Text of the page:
||Large-scale spatial variability in urban tolerance of birds
||Callaghan, C.T.; Palacio, F.X.; Benedetti, Y.; Morelli, F.; Bowler, D.E.
||Journal of Animal Ecology
||T5 Future Landscapes
|Data and Software links
||avian; interspecific variability; intraspecific variability; urban ecology
- Quantifying intraspecific and interspecific trait
variability is critical to our understanding of biogeography, ecology
and conservation. But quantifying such variability and understanding the
importance of intraspecific and interspecific variability remain
challenging. This is especially true of large geographic scales as this
is where the differences between intraspecific and interspecific
variability are likely to be greatest.
- Our goal is to address this research gap using
broad-scale citizen science data to quantify intraspecific variability
and compare it with interspecific variability, using the example of bird
responses to urbanization across the continental United States.
- Using more than 100 million observations, we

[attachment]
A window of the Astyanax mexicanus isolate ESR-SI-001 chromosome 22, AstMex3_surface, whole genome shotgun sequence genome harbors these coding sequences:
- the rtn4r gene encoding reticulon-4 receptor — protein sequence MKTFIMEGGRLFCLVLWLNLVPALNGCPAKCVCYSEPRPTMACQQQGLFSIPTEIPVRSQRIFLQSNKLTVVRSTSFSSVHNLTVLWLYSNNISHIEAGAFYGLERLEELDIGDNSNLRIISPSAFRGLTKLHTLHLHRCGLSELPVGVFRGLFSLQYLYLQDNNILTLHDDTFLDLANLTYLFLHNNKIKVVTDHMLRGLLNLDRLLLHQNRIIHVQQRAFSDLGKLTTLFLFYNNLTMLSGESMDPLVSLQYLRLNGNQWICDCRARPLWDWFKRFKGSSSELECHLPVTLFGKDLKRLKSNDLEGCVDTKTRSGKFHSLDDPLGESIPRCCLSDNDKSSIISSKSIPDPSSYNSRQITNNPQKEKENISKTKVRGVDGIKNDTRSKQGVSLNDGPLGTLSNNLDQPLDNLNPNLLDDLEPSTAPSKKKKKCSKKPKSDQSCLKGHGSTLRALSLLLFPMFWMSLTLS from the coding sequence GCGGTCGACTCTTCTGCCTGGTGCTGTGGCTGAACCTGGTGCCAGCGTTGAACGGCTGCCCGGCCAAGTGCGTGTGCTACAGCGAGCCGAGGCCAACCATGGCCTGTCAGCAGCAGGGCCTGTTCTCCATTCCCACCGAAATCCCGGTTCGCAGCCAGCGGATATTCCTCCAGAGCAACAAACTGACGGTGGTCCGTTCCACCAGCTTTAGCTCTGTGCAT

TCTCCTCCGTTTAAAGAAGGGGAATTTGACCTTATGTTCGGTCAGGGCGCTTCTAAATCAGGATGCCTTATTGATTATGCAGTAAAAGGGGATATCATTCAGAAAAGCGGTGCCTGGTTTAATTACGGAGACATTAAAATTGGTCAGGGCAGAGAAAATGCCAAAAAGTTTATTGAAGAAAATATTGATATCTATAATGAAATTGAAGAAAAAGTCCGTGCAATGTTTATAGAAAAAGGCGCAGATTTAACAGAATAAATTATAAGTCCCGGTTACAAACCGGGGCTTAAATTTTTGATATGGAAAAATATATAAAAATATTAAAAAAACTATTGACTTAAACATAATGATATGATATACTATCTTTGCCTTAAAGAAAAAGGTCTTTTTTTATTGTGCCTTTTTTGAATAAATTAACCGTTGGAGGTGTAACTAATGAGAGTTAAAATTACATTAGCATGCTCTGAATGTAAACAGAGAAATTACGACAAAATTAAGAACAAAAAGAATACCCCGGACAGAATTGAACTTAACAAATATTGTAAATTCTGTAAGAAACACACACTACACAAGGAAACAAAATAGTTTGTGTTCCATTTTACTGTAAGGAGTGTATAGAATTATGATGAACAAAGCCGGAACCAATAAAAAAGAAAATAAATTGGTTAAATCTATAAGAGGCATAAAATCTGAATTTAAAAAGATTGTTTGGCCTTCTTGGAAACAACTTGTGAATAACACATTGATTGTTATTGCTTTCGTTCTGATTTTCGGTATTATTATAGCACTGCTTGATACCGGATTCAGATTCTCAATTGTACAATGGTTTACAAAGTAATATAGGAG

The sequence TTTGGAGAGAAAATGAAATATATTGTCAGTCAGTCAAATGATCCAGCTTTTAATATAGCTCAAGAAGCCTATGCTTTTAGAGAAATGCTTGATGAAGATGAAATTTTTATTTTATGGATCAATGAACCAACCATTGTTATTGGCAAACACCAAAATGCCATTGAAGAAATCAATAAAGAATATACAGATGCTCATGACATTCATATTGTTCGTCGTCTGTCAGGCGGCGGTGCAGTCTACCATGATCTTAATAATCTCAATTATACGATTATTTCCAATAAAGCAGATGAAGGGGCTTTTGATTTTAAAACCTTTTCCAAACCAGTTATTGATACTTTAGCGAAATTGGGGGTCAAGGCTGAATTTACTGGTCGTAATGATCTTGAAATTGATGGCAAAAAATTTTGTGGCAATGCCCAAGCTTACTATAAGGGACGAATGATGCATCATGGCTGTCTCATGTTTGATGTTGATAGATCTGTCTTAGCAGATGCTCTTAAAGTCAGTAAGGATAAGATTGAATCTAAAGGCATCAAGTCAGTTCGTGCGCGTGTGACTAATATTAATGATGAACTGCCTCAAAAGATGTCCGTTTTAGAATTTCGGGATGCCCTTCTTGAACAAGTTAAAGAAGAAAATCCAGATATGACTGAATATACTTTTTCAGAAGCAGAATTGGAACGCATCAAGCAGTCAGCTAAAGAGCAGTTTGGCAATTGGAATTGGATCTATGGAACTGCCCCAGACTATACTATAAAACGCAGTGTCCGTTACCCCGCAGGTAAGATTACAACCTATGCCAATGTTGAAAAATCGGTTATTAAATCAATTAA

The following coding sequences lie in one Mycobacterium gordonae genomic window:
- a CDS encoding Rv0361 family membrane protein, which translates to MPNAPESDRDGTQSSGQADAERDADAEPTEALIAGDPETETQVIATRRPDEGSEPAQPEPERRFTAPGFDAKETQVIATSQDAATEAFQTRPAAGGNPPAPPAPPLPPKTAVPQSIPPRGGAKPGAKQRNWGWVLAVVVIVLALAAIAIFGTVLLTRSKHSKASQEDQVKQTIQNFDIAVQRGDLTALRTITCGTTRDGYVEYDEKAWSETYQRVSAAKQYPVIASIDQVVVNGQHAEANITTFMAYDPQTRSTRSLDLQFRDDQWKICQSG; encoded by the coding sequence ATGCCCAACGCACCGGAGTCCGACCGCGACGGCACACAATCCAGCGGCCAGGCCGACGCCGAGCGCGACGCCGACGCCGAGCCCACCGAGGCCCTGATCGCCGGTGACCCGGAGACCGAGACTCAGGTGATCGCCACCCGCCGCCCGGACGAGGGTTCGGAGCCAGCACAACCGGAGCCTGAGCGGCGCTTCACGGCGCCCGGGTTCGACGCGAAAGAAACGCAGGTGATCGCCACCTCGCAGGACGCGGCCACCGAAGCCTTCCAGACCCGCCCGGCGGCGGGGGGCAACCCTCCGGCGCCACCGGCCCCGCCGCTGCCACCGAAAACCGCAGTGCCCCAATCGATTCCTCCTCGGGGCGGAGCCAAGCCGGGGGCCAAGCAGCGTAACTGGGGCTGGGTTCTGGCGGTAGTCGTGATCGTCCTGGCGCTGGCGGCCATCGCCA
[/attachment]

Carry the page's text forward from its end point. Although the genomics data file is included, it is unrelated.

quantified urban tolerance for 338 species within randomly sampled
spatial regions and then calculated the standard deviation of each
species' urban tolerance.
- We found that species' spatial variability in urban
tolerance (i.e. standard deviation) was largely explained by the
variability of urban cover throughout a species' range (R2 = 0.70).
Variability in urban tolerance was greater in species that were more
tolerant of urban cover (i.e. the average urban tolerance throughout
their range), suggesting that generalist life histories are better
suited to adapt to novel anthropogenic environments. Overall, species
differences explained most of the variability in urban tolerance across
- Together, our results indicate that (1) intraspecific
variability is largely predicted by local environmental variability in
urban cover at a large spatial scale and (2) interspecific variability
is greater than intraspecific variability, supporting the common use of
mean values (i.e. collapsing observations across a species' range) when
assessing species–environment relationships. Further studies, across
different taxa, traits and species–environment relationships are needed
to test the role of intraspecific variability, but nevertheless, we
recommend that when possible, ecologists should avoid using discrete
categories to classify species in how they respond to the environment.
|Persistent UFZ Identifier
|Callaghan, C.T., Palacio, F.X., Benedetti, Y., Morelli, F., Bowler, D.E. (2023):
Large-scale spatial variability in urban tolerance of birds
J. Anim. Ecol. 92 (2), 403 - 416